5.1 In some ways a tuple does resemble a record and an attribute a field—but these resemblances are only approximate. A relvar shouldn’t be regarded as just a file, but rather as a “file with discipline,” as it were. The discipline in question is one that results in a considerable simplification in the structure of the data as seen by the user, and hence in a corresponding simplification in the operators needed to deal with that data, and indeed in the user interface in general. What is that discipline? Well, it’s that there’s no top to bottom ordering to the records; and no left to right ordering to the fields; and no duplicate records; and no nulls; and no repeating groups; and no pointers; and no anonymous fields (and on and on). Partly as a consequence of these facts, it really is much better to think of a relvar like this: The heading represents some predicate (or some intension), and the body at any given time represents the extension of that predicate at that time.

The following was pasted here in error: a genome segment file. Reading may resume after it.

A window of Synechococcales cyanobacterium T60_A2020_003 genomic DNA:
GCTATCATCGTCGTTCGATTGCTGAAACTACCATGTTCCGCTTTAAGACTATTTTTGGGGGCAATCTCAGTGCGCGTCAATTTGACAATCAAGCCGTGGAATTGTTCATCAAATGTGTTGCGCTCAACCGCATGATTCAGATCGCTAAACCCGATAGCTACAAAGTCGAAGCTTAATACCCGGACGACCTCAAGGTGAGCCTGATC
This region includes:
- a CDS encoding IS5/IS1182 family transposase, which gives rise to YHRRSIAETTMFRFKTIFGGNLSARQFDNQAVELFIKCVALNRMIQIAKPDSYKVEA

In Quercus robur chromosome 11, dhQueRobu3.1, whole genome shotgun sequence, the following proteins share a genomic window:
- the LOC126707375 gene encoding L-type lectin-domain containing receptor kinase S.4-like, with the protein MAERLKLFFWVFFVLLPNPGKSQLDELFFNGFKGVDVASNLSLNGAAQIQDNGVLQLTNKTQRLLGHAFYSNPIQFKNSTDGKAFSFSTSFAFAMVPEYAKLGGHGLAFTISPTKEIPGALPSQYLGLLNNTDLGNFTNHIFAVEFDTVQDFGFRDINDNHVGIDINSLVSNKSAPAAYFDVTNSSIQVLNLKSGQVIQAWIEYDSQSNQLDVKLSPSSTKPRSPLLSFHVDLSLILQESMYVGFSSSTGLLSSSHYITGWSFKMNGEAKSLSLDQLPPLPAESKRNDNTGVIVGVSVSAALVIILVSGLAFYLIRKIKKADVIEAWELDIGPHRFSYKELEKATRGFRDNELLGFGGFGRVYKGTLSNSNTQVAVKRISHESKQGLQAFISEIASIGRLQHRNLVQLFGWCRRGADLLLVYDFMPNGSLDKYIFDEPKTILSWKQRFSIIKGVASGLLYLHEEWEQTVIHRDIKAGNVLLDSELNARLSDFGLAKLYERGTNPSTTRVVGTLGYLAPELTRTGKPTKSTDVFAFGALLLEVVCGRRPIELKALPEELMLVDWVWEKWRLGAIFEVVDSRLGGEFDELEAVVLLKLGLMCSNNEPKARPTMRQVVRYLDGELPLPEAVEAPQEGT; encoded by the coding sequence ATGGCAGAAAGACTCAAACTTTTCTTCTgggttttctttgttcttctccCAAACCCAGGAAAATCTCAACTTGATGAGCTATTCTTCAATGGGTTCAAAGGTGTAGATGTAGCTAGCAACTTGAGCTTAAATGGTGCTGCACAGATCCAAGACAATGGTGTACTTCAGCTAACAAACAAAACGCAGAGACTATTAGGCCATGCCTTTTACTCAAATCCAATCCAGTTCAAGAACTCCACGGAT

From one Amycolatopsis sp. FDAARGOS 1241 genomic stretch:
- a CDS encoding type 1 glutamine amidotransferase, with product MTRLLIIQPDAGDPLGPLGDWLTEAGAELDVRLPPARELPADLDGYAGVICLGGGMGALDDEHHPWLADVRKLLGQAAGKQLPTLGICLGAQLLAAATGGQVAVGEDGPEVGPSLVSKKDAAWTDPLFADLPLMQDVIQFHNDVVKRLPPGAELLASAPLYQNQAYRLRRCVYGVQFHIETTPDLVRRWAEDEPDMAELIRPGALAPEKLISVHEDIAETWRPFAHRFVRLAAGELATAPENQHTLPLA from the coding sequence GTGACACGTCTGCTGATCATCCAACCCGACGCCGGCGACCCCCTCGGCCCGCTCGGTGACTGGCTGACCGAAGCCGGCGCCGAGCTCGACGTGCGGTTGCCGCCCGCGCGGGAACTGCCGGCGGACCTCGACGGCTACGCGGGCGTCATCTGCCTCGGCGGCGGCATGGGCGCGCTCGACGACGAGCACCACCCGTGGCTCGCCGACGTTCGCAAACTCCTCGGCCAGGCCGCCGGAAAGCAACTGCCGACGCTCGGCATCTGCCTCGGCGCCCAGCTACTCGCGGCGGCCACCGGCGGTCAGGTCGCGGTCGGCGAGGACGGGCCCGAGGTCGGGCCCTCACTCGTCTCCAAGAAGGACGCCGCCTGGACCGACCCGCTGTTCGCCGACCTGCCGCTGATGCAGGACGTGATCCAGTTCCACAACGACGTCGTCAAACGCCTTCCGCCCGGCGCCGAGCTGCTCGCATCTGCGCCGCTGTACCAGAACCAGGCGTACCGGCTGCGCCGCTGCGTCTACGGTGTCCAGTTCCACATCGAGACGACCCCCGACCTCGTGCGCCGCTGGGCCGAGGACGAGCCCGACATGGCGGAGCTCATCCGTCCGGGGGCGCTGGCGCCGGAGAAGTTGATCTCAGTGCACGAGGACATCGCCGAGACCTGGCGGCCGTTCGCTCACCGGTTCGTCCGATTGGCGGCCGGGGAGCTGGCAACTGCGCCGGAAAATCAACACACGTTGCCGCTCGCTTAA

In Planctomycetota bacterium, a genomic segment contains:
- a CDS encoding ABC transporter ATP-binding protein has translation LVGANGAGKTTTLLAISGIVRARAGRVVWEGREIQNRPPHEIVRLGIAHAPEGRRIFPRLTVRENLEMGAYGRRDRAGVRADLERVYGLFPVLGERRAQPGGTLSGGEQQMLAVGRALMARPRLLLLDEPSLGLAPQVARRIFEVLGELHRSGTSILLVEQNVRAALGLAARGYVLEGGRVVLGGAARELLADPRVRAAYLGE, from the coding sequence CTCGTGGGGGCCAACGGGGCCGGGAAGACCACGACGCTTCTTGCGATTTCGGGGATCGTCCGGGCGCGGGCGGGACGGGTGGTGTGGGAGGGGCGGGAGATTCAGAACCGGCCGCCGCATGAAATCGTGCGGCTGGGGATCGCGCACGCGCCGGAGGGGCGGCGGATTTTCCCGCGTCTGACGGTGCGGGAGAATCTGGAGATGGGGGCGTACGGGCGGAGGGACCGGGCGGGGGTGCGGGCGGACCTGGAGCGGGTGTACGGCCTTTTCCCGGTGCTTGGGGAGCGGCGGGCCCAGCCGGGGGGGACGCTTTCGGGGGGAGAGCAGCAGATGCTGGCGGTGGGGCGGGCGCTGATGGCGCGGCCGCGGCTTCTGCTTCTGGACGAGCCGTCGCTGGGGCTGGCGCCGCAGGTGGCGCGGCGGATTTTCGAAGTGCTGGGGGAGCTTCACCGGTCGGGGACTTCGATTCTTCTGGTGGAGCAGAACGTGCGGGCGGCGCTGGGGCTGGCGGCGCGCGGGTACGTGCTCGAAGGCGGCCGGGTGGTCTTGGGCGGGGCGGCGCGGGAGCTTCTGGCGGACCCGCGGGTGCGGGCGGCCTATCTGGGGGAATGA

5.2 Loosely, the specified remark means the UPDATE operation in question “updates the STATUS attribute in tuples for suppliers in London.” But tuples (and, a fortiori, attribute values within tuples) are values and simply can’t be updated, by definition. Here’s a more precise version of the remark:
Let relation s be the current value of relvar S.
Let ls be that restriction of s for which the CITY value is London.
Let ls′ be that relation that’s identical to ls except that the STATUS value in each tuple is ...